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The state’s largest free music festival hopes a monthly wine-share will lure donors to ease the financial crunch of staging a three-day event.

Charles Martin February 9th, 2011

Throwing a party is expensive. Even stocking cheap beer and snacks for a handful of friends can be pricey, so imagine preparing for 35,000 to 50,000 friends all descending on a small stretch of downtown Norman for a three-day festival with no ticket sales to help bring in the largest roster of musicians of any other Oklahoma music festival.

This is the plight of the organizers for the Norman Music Festival, a free event since its inception four years ago.

With 200 bands performing over three days in downtown Norman, organizers hope to scratch up extra funds to ease their stretched budget by hosting a wine-share Friday during the Second Friday Circuit of Art.

The wine-share will run from 7 to 9 p.m. at Stash’s annex space, 412 E. Main in Norman, and only costs one bottle of wine for every two people. Norman Music Festival volunteers also will be selling VIP passes for NMF 4.

“I wanted a way to identify possible sponsors that aren’t large corporations, but maybe 30s, 40s, 50s people in Norman that want to support the community and support the event on a smaller level,” said volunteer Quentin Bomgardner. “The idea was to hold wine-shares to attract people that would fall into that category, then approach them about a VIP pass for the event that would come with T-shirts, posters, places to get food and snacks during the day of the festival, all for around $100 for a couple. If we sell 100 of those, we generate $10,000 of income.”

And every little bit counts now that NMF has grown to three days.

The first wine-share was in January, with a sizeable crowd descending on the multiuse space behind Stash, called Five. Organizers were so impressed with the response that they decided to make it a monthly tradition.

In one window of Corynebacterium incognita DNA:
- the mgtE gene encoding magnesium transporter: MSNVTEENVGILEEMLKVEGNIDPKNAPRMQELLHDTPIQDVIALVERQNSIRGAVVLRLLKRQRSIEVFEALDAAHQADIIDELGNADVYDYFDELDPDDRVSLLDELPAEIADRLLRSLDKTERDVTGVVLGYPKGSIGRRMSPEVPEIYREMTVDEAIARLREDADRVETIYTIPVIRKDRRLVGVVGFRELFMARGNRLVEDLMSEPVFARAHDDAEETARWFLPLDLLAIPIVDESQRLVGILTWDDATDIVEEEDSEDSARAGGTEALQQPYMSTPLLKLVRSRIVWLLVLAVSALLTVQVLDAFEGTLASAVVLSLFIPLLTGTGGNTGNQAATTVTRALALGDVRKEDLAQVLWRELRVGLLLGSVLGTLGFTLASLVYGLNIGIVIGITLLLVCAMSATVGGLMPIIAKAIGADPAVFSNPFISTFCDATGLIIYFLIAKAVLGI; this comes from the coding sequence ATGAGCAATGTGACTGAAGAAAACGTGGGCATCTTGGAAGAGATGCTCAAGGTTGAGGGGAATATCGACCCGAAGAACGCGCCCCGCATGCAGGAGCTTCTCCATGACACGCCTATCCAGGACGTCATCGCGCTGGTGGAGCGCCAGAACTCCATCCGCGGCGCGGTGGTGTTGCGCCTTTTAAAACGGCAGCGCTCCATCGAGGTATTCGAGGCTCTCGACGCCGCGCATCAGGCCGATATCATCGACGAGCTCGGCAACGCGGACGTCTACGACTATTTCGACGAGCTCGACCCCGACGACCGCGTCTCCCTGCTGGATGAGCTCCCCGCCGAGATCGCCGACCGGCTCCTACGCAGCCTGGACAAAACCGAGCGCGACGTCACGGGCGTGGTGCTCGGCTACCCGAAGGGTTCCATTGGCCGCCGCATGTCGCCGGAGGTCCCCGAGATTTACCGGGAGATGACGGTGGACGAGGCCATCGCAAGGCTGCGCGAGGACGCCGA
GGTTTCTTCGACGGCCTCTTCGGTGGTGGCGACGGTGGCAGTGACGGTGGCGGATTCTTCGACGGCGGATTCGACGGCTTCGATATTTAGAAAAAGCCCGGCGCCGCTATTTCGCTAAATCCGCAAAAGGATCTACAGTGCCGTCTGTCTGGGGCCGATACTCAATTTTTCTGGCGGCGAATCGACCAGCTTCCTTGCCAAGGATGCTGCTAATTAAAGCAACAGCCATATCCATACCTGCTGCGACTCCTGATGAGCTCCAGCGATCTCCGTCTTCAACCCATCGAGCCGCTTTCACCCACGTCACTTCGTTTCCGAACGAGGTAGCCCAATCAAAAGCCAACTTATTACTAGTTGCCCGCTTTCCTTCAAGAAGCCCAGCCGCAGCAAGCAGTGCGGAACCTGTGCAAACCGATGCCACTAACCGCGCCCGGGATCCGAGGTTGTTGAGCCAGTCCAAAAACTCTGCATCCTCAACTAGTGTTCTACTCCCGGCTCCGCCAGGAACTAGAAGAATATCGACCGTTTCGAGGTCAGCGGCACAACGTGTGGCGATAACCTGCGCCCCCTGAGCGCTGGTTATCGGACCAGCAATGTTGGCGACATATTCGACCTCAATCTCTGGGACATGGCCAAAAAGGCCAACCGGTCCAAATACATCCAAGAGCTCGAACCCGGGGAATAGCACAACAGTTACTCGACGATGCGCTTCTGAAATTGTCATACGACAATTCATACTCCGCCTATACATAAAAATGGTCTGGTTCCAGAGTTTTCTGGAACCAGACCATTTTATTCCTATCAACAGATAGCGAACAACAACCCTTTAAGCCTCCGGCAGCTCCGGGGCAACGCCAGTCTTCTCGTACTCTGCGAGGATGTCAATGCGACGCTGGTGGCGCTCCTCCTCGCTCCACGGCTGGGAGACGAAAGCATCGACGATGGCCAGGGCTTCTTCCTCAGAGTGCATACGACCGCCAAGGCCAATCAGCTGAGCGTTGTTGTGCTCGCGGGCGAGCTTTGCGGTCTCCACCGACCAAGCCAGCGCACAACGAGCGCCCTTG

This week’s theme will be “green,” one of the colors of the Norman Arts Council logo, which helps put on NMF. All wines need to have green in the label, and a prize will be given to the greenest label and to the most interesting label with green in it.

“There is so much going on in downtown Norman on each second Friday with all the galleries staying open, so it is natural to have a wineshare where there is a slew of other entertainment in the immediate area,” Bomgardner said. “It is a great way to bring people together, and my thinking is that if they are aficionados of wine, then they might fall into the category we are trying to target.”

David Kittredge and Ginger Roddick own Five and use the space as the headquarters for The Idea Collective, a publicity firm. Roddick said it initially was supposed to be a workspace, but quickly realized that they had more room than they needed and began discussing good ways to utilize it.

“We decided to come up with a new concept of a studio-retail hybrid,” she said. “We like to do more sponsor-activated experiences, like the NMF wine-share, as we help with the branding and messaging, as well as taking a more creative approach for marketing and advertising. We are also looking at using the space for pop-up retail stores and for photographers and cinematographers.”

There is so much going on in downtown Norman, it is natural to have a wine-share.

—Quentin Bomgardner

Kittredge has his eye on reinvigorating the area around the shop to establish the area east of Porter Avenue as an arts district. Roddick believes that as downtown continues to flourish with unique, locally owned shops, events like wine-shares and music festivals are critical in reaching a special kind of consumer.

“These businesses really do push our creative culture,” she said. “We are also taking part in the second Fridays art circuit, and that has helped draw attention to our side of Main Street. We are really gearing our efforts in all these areas in hopes that Five will take off.” —Charles Martin

 
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